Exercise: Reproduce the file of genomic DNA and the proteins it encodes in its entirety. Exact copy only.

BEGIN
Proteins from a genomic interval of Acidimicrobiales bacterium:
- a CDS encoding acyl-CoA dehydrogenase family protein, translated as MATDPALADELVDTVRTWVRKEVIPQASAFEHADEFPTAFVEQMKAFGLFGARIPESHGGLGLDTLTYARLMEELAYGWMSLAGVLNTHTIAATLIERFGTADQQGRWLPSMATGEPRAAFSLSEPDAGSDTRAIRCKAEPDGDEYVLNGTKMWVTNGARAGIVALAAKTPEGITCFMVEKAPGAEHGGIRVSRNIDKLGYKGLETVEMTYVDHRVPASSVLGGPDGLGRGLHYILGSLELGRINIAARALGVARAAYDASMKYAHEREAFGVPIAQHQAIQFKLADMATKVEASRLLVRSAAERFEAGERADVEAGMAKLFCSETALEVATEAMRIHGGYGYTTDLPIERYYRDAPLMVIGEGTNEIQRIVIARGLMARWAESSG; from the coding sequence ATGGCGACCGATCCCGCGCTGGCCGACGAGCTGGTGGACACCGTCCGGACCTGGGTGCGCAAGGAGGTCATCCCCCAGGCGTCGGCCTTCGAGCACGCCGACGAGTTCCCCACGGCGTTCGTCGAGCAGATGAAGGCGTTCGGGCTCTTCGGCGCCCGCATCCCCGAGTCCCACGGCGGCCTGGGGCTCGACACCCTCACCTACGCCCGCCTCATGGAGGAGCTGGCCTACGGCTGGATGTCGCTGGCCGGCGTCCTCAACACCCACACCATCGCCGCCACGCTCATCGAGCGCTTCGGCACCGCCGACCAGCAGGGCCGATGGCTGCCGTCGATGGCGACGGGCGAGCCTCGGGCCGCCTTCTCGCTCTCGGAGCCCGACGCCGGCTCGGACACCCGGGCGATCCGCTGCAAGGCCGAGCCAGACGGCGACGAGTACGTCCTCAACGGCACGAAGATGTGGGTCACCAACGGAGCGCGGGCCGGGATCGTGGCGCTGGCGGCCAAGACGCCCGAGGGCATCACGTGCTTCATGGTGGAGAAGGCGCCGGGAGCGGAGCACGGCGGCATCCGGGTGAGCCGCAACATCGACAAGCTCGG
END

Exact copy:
Proteins from a genomic interval of Acidimicrobiales bacterium:
- a CDS encoding acyl-CoA dehydrogenase family protein, translated as MATDPALADELVDTVRTWVRKEVIPQASAFEHADEFPTAFVEQMKAFGLFGARIPESHGGLGLDTLTYARLMEELAYGWMSLAGVLNTHTIAATLIERFGTADQQGRWLPSMATGEPRAAFSLSEPDAGSDTRAIRCKAEPDGDEYVLNGTKMWVTNGARAGIVALAAKTPEGITCFMVEKAPGAEHGGIRVSRNIDKLGYKGLETVEMTYVDHRVPASSVLGGPDGLGRGLHYILGSLELGRINIAARALGVARAAYDASMKYAHEREAFGVPIAQHQAIQFKLADMATKVEASRLLVRSAAERFEAGERADVEAGMAKLFCSETALEVATEAMRIHGGYGYTTDLPIERYYRDAPLMVIGEGTNEIQRIVIARGLMARWAESSG; from the coding sequence ATGGCGACCGATCCCGCGCTGGCCGACGAGCTGGTGGACACCGTCCGGACCTGGGTGCGCAAGGAGGTCATCCCCCAGGCGTCGGCCTTCGAGCACGCCGACGAGTTCCCCACGGCGTTCGTCGAGCAGATGAAGGCGTTCGGGCTCTTCGGCGCCCGCATCCCCGAGTCCCACGGCGGCCTGGGGCTCGACACCCTCACCTACGCCCGCCTCATGGAGGAGCTGGCCTACGGCTGGATGTCGCTGGCCGGCGTCCTCAACACCCACACCATCGCCGCCACGCTCATCGAGCGCTTCGGCACCGCCGACCAGCAGGGCCGATGGCTGCCGTCGATGGCGACGGGCGAGCCTCGGGCCGCCTTCTCGCTCTCGGAGCCCGACGCCGGCTCGGACACCCGGGCGATCCGCTGCAAGGCCGAGCCAGACGGCGACGAGTACGTCCTCAACGGCACGAAGATGTGGGTCACCAACGGAGCGCGGGCCGGGATCGTGGCGCTGGCGGCCAAGACGCCCGAGGGCATCACGTGCTTCATGGTGGAGAAGGCGCCGGGAGCGGAGCACGGCGGCATCCGGGTGAGCCGCAACATCGACAAGCTCGG